Monday, November 9, 2015

Google, where is the confidentiality in Chrome OS?

Ask an information security expert what the three cornerstones of information security are, and s/he should tell you, Confidentiality, Integrity, and Availability. Google will tell you that Chromebooks are some of the most secure consumer computers available today. How well do they really do?


ChromeOS and the hardware specification that Google put out for Chromebooks (specifically around firmware changes) have done a decent job of improving the Integrity of the system. Kernel signing and OS signing (a cryptographic signature on the binary files) goes a long way to stopping malicious root kits.

Of course it also goes a long way to preventing people from messing with the system too. But that would be flexibility, which isn't an underlying principle of information security. Besides, Google gave us developer mode to allow for flexibility. So, you can mess with the system if you want to.

But, what about the application software? Well, that is all managed through the Google Play app store. If Google is managing the ChromeOS app store as well as they are the Android app store, then the integrity of the system has fallen back to be on-par with any other operating system as far as end-user application security goes. And since, by far, the majority of 21st century malicious software is targeting the user at the application layer, not the OS layer, Google has largely missed the boat.

Want to fix this? Take a look at how Apple does things with their app store. Every app is rigorously tested and questioned. Application functionality is tested by Apple's own quality assurance staff and bad applications are rejected. The need for access to system resources (even non-traditional resources like your address book) are questioned and must be justified with actual needs of the application before it gets approved.

Does Google do this? I don't actually know. But I do know that on my Google Phone applications are given a lot more access to things that it makes no sense they should need.

Integrity score: marginally above average.


Google may argue that they have provided availability too because your system is tied to your Google account and your files get written there if you lose access to your Chromebook for some reason. As long as the Chromebook can work entirely offline, it does provide availability.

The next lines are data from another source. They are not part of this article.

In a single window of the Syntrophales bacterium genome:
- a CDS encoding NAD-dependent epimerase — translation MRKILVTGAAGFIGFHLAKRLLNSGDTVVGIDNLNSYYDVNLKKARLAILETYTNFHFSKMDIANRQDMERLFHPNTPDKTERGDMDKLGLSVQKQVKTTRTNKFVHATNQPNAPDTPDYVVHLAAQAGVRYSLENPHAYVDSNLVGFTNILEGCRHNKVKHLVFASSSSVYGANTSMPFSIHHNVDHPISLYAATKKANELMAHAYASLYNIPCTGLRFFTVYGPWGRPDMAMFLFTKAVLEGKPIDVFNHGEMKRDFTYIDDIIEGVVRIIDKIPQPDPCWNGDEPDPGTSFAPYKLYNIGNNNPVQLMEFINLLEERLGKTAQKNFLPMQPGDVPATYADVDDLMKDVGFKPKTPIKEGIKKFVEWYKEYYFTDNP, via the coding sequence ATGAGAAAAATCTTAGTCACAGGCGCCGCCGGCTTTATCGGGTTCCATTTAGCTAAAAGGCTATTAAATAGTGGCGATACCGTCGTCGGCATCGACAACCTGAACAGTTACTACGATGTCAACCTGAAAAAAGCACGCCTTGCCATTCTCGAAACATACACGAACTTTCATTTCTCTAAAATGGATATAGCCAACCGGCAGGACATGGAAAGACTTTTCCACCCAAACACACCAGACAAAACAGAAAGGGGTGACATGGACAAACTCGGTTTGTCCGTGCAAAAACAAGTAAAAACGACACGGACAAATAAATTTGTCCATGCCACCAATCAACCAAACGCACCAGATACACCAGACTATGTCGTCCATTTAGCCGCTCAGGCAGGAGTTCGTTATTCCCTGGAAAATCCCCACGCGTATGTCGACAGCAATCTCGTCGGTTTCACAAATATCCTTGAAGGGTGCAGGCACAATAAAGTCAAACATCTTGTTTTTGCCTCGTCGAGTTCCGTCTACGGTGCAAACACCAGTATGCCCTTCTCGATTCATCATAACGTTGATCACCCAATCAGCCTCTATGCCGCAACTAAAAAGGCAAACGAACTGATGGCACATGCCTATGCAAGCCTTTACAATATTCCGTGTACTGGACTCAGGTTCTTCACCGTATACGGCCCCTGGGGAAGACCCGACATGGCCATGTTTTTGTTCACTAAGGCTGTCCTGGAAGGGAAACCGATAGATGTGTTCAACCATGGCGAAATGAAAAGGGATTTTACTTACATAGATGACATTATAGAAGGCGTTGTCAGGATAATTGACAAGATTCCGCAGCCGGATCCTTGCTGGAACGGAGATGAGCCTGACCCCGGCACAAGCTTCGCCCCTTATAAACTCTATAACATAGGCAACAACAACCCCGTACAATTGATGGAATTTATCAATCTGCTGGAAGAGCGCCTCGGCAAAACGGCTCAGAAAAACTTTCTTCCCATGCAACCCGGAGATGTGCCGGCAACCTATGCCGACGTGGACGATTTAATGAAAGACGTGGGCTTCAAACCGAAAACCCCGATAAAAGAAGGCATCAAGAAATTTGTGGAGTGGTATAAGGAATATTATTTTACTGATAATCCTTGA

It also provides Google with a guaranteed source of valuable information about you that they can use to direct ads that target you specifically. In case you didn't know, advertisers pay a premium for targeted advertisings. Of course, those ads are also what pays for all the google services.

Mind you, the exact same thing is true for Windows users that have a OneDrive account, Apple users that have a iCloud account, and anyone who has bothered to set-up and religiously use any of the plethora of cloud storage providers (Dropbox,, SugarSync, and a host more).

Availability score: average.


But, those ads are not what pays for the Chromebook. We, the consumers, pay for our Chromebooks. And, at least some of us, expect to have a high degree of that last tenant of information security: confidentiality. This, Google throws completely out the window. The problem is, information is not secure unless there is a balance of all three.

Google has taken away all the confidentiality. Oh sure, they will say they keep your data private. Except they don't. Their deep content inspection tools dig through it and figure things out about you.  Then they share what they learned with advertisers in the form of targeting ads. Except those things they learned about you they wouldn't know if they had proper confidentiality. Just because it isn't a human looking through your private documents doesn't mean it isn't a loss of confidentiality.

And, while people in the USA are stuck with all sorts of laws that required companies to reveal data on request (sometimes with a court order, sometimes with a warrant, sometimes accompanied by a gag order), may of us don't live in the USA and shouldn't have our data exposed to their laws when we aren't in that country. We have our own mandatory disclosure laws. Yet everyone is stuck with their data being exposed to a foreign government's scrutiny whether they consider this important or not.

Confidentiality score: below average.


Sadly, Google could very easily fix this. And should have fixed it from the start. Google has had plenty of time to fix it and yet still haven't. In only requires 2 modifications to ChromeOS using existing and available software:

  1. Bring back local user authentication. Linux has it built in and ChromeOS is Linux at the core.
  2. Implement client side file encryption. These exists this wonderful tool available for Linux (and Windows and OS X and a bunch of other operating systems) called encfs (encrypted filesystem).
Hopefully everyone knows about local user authentication since every modern desktop operating system except for ChromeOS had it built in and uses it by default. So, I won't go into detail about it.

On the other hand, some people may not be aware of EncFS, which stands for Encrypted Filesystem. It works in conjunction with another strange thing called FUSE (which stands for filesystem in user space). Together this pair of tools do something really useful for confidentiality of data. They let you read and write files in one directory just like you normally would but they store those files in an encrypted form in another directory.